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Data on the safety of selective serotonin-reuptake inhibitors (SSRIs) in pregnancy are inconsistent. We examined associations between SSRI use during early pregnancy and risk of congenital malformations in infants.
Set in Northern Denmark, our population-based prevalence study included 216,042 women who had a live birth after the 20th week of gestation. We compared the prevalence of malformation in infants born to women who redeemed at least one SSRI prescription during early pregnancy with the prevalence in infants born to women who redeemed no SSRI prescriptions during their pregnancies. Drug use data were extracted from prescription databases, while data on congenital malformations were obtained from the National Registry of Patients.
The 2,062 women with SSRI prescriptions during early pregnancy gave birth to 105 (5.1%) infants with malformations, while the 213,712 women with no SSRI prescriptions gave birth to 7,449 (3.5%) infants with malformations. SSRI use was associated with an increased risk of malformations overall (odds ratio [OR] = 1.3; 95% confidence interval (CI): 1.1–1.6) and cardiac malformations (OR = 1.7; 95% CI: 1.1–2.5). For specific SSRIs, we found an increased risk for septal defects associated with sertraline.
We found little overall association between use of SSRIs during pregnancy and congenital malformations, but our findings suggest an association between maternal SSRI use in early pregnancy and cardiac malformations which could be causal.
Selective serotonin-reuptake inhibitors (SSRIs), the first-line pharmacotherapy for depression, represent the most frequently used antidepressant among pregnant women.1–3 Between 2% and 13% of all pregnant women are treated with antidepressants1–3 and use of SSRIs during pregnancy has increased two- to fourfold in western populations during the last decade.2–4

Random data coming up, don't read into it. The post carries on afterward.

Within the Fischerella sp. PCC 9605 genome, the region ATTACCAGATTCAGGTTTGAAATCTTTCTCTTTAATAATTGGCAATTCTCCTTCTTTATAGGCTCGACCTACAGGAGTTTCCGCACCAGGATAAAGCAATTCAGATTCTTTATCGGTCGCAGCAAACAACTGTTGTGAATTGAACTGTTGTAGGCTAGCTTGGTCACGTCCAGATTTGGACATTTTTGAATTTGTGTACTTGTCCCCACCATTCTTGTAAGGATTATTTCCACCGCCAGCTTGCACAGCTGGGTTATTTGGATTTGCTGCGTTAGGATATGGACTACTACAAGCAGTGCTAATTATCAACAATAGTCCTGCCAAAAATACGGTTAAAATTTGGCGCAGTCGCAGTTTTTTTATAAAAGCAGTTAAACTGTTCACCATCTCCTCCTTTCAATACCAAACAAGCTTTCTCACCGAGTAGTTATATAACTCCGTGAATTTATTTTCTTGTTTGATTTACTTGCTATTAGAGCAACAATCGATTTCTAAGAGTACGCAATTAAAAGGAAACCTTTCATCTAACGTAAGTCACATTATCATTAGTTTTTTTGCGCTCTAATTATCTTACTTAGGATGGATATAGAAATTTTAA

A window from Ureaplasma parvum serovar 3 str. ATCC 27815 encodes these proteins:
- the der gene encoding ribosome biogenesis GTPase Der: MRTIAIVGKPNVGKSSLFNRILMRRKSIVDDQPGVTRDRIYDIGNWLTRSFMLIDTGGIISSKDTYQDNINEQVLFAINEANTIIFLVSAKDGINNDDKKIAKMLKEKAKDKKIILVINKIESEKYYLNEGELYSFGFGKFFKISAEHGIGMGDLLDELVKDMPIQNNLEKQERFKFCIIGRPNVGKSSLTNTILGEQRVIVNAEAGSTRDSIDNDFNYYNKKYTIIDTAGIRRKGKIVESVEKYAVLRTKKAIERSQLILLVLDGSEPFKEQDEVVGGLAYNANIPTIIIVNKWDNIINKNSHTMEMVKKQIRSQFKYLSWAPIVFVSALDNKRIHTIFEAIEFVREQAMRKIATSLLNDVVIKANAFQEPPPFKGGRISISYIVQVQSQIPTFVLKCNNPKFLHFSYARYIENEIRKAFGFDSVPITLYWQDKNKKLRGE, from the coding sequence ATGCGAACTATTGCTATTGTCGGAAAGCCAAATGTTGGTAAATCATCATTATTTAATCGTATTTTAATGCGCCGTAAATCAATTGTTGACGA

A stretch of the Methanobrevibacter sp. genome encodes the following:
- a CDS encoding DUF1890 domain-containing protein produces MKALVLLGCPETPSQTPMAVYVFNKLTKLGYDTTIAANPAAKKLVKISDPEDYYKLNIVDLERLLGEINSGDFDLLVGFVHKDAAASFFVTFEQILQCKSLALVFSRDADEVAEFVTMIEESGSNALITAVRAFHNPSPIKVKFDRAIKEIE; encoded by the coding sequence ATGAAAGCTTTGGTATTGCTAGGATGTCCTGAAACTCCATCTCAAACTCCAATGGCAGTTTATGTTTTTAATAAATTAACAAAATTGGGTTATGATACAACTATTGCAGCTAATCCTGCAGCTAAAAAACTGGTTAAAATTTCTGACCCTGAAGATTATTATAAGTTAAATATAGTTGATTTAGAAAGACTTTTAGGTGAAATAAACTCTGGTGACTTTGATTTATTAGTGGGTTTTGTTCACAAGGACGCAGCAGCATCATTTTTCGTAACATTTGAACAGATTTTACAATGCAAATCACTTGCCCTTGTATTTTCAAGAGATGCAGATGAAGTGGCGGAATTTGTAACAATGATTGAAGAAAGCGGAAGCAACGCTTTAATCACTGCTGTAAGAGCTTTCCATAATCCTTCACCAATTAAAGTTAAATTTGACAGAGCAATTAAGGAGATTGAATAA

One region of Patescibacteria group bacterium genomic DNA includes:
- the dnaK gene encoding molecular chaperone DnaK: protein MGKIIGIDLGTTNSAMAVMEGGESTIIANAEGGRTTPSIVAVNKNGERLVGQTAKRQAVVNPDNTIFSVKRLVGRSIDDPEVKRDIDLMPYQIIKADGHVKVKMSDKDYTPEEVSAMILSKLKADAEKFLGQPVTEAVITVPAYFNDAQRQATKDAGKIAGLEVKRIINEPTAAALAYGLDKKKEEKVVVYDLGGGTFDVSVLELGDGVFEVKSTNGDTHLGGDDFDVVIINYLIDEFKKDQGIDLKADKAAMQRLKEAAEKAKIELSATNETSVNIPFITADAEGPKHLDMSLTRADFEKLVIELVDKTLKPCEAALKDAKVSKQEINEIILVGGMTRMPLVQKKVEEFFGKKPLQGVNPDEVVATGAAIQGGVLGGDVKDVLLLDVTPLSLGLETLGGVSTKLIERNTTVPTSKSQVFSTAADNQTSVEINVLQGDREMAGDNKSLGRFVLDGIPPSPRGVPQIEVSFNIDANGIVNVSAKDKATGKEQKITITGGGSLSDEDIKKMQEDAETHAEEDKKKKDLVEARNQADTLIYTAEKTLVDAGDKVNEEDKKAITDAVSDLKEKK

SSRIs readily cross the placenta5,6 and concerns have been raised about their safety in pregnancy, including the risk of low birth weight, prematurity, low Apgar score, and persistent pulmonary hypertension in the newborn.7 Maternal SSRI use during pregnancy also has been associated with an almost twofold increased risk of congenital malformations overall,8–10 but existing studies have yielded divergent results.8–17 Furthermore, maternal SSRI use have been associated with the risk of congenital cardiac malformations in some8,12,16,18–21 but not all studies,11,22 and with the risk of omphalocele, anencephaly, and craniosynostosis.22 The discrepancies may stem from methodological differences. For instance some studies are studies based on data from Teratogen Information Service centers, which offer advice to women, who request counselling about the teratogenic potential of SSRIs.13,15,21 These women are thus included based on self-referral, which may threaten the validity. Others are retrospective case-control studies based on interviews or questionnaires with the risk of recall bias and skewed data due to a high proportion of nonresponders,19,22 and some are based on linkage between large administrative registers.8–12,20 Since specific SSRIs do not share chemical structures and pharmacokinetic properties,23 they could have different teratologic effects. Paroxetine has been associated with a 1.7-fold increased risk of cardiac malformations in a recent meta-analysis.18 However, relatively few studies have assessed the risk of malformation associated with use of other specific SSRIs, and their results are inconsistent.12,16,19–22
Because of the increasing use of SSRI during pregnancy and the fact that untreated depression during pregnancy can have adverse effects on the mother and her child,24,25 it is important to clarify whether maternal SSRI use increases the risk of congenital malformations and to identify the specific SSRIs associated with the highest risk. We therefore updated a previous analysis9 to examine the associations between SSRI use during early pregnancy and overall risk of congenital malformations and risk of cardiac malformations in infants.